The Lyndon Baines Johnson Museum of San Marcos is seeking more area folks with LBJ memories, anecdotes, opinions and impressions for the first of two public “Open Mic Night” sessions at 7 p.m. Wednesday, Sept. 17.
The memories and impressions – which will be recorded and transcribed – will be added to the formal oral histories collected for the currently displayed Oral History Project Exhibit that was developed in collaboration with Texas State University-San Marcos. Partial funding for the exhibit was provided by a grant the university received from Humanities Texas, the state affiliate of the National Endowment for the Humanities.
The theme of the exhibit is “Remembering LBJ and His Legacy: Local Recollections – An Oral History Project.” Museum Director Scott Jordan says the major components of the exhibit will remain in place until May 1, 2009.
The exhibit, which includes audio clips, photographs, memorabilia and selected text from transcripts of interviews with 48 individuals conducted by history graduate Barbara Thibodeaux, opened August 24. The public opening followed a special invitational preview reception hosted by Texas State President Denise Trauth the afternoon before that attracted around 100 guests, including members of the late President’s family.
Jordan said the idea for the “Open Mic Night” came after several people stopped by the museum’s display at the community’s Texas Natural and Swing Festival this past May. By then, it was too late to add individuals with stories to tell to the formal oral history project interview list, but it seemed important to collect their stories, too.
On August 27, 2008, the nation celebrated President Johnson’s centennial birthday. Although the national celebration culminated with the date of his birth, Texas State will keep the LBJ focus in academic work and special programming throughout the 2008-2009 academic year.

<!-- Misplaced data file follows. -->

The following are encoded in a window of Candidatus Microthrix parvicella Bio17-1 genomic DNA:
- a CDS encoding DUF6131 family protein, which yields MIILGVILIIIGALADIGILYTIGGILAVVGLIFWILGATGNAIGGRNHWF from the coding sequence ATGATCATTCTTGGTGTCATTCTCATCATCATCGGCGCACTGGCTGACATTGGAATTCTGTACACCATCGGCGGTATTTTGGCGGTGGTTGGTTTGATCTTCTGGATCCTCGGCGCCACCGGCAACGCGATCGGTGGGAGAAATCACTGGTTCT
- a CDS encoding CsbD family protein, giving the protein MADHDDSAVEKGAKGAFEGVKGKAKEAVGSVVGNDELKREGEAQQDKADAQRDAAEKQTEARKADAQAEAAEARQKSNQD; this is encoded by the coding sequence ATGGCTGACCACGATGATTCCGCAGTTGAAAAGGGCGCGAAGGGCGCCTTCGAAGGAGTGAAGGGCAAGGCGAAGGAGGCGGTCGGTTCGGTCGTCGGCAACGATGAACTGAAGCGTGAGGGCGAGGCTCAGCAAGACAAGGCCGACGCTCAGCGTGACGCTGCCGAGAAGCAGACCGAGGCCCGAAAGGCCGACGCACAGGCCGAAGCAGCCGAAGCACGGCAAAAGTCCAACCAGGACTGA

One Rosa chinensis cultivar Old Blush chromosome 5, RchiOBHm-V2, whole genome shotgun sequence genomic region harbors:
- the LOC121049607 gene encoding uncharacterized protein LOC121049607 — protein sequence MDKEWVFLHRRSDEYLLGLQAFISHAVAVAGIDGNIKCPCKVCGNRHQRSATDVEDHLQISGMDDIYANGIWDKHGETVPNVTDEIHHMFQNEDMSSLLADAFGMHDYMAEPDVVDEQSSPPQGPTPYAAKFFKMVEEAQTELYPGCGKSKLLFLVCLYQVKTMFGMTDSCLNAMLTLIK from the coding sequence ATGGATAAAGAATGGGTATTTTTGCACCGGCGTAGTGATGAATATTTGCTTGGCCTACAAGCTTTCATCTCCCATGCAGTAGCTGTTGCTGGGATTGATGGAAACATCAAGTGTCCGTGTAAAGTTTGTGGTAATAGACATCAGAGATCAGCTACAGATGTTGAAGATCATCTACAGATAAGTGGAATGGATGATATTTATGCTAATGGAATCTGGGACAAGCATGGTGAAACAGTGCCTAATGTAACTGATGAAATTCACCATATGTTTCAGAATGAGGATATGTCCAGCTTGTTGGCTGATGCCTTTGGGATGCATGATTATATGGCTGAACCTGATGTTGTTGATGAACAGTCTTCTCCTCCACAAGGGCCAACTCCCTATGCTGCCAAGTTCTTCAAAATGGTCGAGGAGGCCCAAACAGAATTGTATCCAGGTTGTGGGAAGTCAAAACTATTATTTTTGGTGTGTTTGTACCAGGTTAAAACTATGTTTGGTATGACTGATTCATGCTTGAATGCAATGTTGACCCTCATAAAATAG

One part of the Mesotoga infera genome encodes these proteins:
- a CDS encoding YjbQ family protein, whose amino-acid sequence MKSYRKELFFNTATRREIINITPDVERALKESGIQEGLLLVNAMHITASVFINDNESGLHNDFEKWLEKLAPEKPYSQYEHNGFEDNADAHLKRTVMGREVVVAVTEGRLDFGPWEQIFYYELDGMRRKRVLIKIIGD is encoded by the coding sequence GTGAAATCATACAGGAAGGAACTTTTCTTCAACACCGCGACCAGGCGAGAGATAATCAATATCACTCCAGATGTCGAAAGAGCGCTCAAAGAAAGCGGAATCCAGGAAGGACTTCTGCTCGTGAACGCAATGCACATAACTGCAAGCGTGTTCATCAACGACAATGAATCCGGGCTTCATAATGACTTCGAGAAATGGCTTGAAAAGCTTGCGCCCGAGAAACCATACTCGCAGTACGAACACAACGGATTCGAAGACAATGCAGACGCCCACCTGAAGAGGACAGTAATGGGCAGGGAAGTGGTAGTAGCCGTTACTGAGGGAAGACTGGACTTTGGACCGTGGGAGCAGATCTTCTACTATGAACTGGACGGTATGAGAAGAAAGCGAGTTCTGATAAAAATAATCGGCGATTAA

The university’s unique Common Experience program, which has for the past four years adopted a specific theme for a cross-discipline academic and special event focus for the year, has chosen “Civic Responsibility: The Legacy of LBJ” for this year’s focus. A working steering committee and an honorary committee composed of dignitaries closely associated with LBJ have led the planning for university’s LBJ Centennial Celebration. Co-chairs of the committee are Becky Prince, vice president for university advancement, and Gene Bourgeois, associate provost.
Although the formal action plan for the collaborative Oral History Project came from the LBJ Centennial Celebration’s Community Subcommittee, chaired by San Marcos resident Bill Cunningham, it was the president’s oldest daughter, Lynda Johnson Robb, who first approached President Trauth with the idea for an oral history project. Robb also loaned the university a book that the young Lyndon Johnson had used as a student at Texas State. Dr. Trauth placed the book with the LBJ Museum of San Marcos to be included in the exhibit. Texas State remains the only Texas school to graduate a U. S. President.
For more information about the “Open Mic Night” event and the Oral History Project Exhibit, as well as other LBJ Museum of San Marcos projects and opportunities, call Museum Director Jordan at (512) 353-3300. There is no charge for admission to the museum, which is located at 123 North Guadalupe Street on the square in downtown San Marcos. Regular museum hours are 1 to 5 p.m. Thursdays, Fridays and Sundays and from 10 a.m. to 5 p.m. Saturdays. Jordan is also available to take the museum’s “traveling trunk” to schools, community organizations and special events.
By PAT MURDOCK
LBJ Museum of San Marcos